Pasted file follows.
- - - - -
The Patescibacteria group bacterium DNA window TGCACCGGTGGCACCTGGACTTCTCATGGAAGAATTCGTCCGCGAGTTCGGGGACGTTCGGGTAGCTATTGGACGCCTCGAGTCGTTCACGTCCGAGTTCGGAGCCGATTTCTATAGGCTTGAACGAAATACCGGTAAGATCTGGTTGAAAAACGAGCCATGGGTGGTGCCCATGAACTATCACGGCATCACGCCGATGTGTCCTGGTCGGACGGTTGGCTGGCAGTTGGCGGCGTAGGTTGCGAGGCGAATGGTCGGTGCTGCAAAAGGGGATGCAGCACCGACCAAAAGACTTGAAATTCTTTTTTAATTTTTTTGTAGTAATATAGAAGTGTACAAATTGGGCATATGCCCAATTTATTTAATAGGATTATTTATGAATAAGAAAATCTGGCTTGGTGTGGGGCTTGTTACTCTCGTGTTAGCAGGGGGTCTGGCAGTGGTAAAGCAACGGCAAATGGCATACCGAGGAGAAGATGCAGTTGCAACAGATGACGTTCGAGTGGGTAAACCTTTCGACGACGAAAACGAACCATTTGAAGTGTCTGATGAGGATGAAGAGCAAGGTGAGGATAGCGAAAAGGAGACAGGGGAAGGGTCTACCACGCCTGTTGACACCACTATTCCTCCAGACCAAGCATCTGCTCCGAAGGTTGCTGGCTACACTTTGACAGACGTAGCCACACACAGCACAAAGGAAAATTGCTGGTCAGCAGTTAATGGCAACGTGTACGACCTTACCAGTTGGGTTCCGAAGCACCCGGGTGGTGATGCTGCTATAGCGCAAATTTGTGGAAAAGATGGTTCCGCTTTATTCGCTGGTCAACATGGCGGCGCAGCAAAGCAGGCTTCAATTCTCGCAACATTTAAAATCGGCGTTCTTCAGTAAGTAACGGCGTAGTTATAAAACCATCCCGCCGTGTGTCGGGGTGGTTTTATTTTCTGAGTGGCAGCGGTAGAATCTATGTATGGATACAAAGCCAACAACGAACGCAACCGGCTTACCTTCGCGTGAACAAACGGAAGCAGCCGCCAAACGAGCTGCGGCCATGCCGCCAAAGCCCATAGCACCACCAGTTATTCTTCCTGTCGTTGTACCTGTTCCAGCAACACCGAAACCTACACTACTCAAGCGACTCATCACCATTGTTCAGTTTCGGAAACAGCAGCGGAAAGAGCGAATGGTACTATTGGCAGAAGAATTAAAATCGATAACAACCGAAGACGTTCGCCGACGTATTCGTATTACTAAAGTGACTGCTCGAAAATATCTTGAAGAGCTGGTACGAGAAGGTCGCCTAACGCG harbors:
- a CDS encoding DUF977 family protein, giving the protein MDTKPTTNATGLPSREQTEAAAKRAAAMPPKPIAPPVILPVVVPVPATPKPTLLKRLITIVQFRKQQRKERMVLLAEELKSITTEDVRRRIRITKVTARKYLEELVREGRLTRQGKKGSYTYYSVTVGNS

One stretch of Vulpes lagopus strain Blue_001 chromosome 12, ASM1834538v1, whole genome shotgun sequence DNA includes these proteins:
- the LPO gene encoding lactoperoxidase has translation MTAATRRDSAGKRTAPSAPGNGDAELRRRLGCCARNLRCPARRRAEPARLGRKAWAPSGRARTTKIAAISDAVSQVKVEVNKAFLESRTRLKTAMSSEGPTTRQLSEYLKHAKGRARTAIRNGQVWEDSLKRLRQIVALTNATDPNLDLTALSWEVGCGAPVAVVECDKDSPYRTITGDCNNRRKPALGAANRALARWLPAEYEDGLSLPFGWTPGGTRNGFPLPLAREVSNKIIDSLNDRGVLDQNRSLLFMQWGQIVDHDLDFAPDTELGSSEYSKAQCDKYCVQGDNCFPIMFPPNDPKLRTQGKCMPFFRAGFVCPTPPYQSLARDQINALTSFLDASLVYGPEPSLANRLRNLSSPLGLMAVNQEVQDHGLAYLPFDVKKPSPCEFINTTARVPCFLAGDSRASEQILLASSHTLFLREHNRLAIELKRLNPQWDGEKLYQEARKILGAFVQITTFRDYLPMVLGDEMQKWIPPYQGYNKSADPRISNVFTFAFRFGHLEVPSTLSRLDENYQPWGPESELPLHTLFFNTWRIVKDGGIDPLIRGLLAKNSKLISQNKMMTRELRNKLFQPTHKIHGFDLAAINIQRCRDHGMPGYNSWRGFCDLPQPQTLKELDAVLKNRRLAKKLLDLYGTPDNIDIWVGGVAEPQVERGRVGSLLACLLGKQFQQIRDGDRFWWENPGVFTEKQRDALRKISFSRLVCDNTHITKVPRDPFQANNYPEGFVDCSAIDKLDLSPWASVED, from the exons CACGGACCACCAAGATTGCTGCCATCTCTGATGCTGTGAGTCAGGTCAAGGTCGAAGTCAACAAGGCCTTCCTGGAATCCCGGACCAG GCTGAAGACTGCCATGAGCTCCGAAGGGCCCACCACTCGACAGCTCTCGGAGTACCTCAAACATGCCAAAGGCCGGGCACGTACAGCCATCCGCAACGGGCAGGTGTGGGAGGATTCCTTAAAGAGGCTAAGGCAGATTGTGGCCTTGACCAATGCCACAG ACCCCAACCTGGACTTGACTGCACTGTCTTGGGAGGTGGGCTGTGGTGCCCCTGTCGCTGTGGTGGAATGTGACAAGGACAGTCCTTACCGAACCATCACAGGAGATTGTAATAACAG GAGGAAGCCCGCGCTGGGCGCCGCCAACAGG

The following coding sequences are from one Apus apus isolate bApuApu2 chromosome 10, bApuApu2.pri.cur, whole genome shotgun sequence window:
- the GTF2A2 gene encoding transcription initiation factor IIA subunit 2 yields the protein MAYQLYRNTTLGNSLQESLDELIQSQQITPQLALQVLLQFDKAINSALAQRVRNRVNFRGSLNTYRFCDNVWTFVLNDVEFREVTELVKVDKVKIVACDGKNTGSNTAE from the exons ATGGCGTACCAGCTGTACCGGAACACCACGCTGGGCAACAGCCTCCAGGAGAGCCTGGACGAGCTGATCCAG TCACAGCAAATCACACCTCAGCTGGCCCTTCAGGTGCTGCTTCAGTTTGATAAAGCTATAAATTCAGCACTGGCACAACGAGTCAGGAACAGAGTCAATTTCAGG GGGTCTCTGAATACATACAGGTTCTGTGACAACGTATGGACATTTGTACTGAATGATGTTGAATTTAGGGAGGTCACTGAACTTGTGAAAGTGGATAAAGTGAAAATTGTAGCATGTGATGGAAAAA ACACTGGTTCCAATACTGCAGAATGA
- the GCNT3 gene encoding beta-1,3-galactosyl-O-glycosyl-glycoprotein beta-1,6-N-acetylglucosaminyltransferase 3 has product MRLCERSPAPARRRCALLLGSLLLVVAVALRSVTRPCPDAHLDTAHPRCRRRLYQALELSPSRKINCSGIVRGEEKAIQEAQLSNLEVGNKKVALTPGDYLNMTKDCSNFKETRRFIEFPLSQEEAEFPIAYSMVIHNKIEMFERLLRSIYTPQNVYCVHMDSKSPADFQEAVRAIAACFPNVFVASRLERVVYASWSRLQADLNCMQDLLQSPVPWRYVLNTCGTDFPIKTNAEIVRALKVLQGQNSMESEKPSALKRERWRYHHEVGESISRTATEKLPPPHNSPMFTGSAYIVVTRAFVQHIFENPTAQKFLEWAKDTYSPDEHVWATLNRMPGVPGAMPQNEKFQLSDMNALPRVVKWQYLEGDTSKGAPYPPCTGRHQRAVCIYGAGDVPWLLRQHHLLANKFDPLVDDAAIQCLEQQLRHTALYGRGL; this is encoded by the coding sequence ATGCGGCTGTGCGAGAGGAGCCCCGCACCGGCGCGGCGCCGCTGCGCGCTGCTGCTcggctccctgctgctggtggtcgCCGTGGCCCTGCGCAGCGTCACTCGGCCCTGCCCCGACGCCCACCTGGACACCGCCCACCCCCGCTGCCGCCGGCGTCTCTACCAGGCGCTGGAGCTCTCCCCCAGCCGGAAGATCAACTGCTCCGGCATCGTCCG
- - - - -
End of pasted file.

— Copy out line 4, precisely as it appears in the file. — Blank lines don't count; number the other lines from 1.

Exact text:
- the LPO gene encoding lactoperoxidase has translation MTAATRRDSAGKRTAPSAPGNGDAELRRRLGCCARNLRCPARRRAEPARLGRKAWAPSGRARTTKIAAISDAVSQVKVEVNKAFLESRTRLKTAMSSEGPTTRQLSEYLKHAKGRARTAIRNGQVWEDSLKRLRQIVALTNATDPNLDLTALSWEVGCGAPVAVVECDKDSPYRTITGDCNNRRKPALGAANRALARWLPAEYEDGLSLPFGWTPGGTRNGFPLPLAREVSNKIIDSLNDRGVLDQNRSLLFMQWGQIVDHDLDFAPDTELGSSEYSKAQCDKYCVQGDNCFPIMFPPNDPKLRTQGKCMPFFRAGFVCPTPPYQSLARDQINALTSFLDASLVYGPEPSLANRLRNLSSPLGLMAVNQEVQDHGLAYLPFDVKKPSPCEFINTTARVPCFLAGDSRASEQILLASSHTLFLREHNRLAIELKRLNPQWDGEKLYQEARKILGAFVQITTFRDYLPMVLGDEMQKWIPPYQGYNKSADPRISNVFTFAFRFGHLEVPSTLSRLDENYQPWGPESELPLHTLFFNTWRIVKDGGIDPLIRGLLAKNSKLISQNKMMTRELRNKLFQPTHKIHGFDLAAINIQRCRDHGMPGYNSWRGFCDLPQPQTLKELDAVLKNRRLAKKLLDLYGTPDNIDIWVGGVAEPQVERGRVGSLLACLLGKQFQQIRDGDRFWWENPGVFTEKQRDALRKISFSRLVCDNTHITKVPRDPFQANNYPEGFVDCSAIDKLDLSPWASVED, from the exons CACGGACCACCAAGATTGCTGCCATCTCTGATGCTGTGAGTCAGGTCAAGGTCGAAGTCAACAAGGCCTTCCTGGAATCCCGGACCAG GCTGAAGACTGCCATGAGCTCCGAAGGGCCCACCACTCGACAGCTCTCGGAGTACCTCAAACATGCCAAAGGCCGGGCACGTACAGCCATCCGCAACGGGCAGGTGTGGGAGGATTCCTTAAAGAGGCTAAGGCAGATTGTGGCCTTGACCAATGCCACAG ACCCCAACCTGGACTTGACTGCACTGTCTTGGGAGGTGGGCTGTGGTGCCCCTGTCGCTGTGGTGGAATGTGACAAGGACAGTCCTTACCGAACCATCACAGGAGATTGTAATAACAG GAGGAAGCCCGCGCTGGGCGCCGCCAACAGG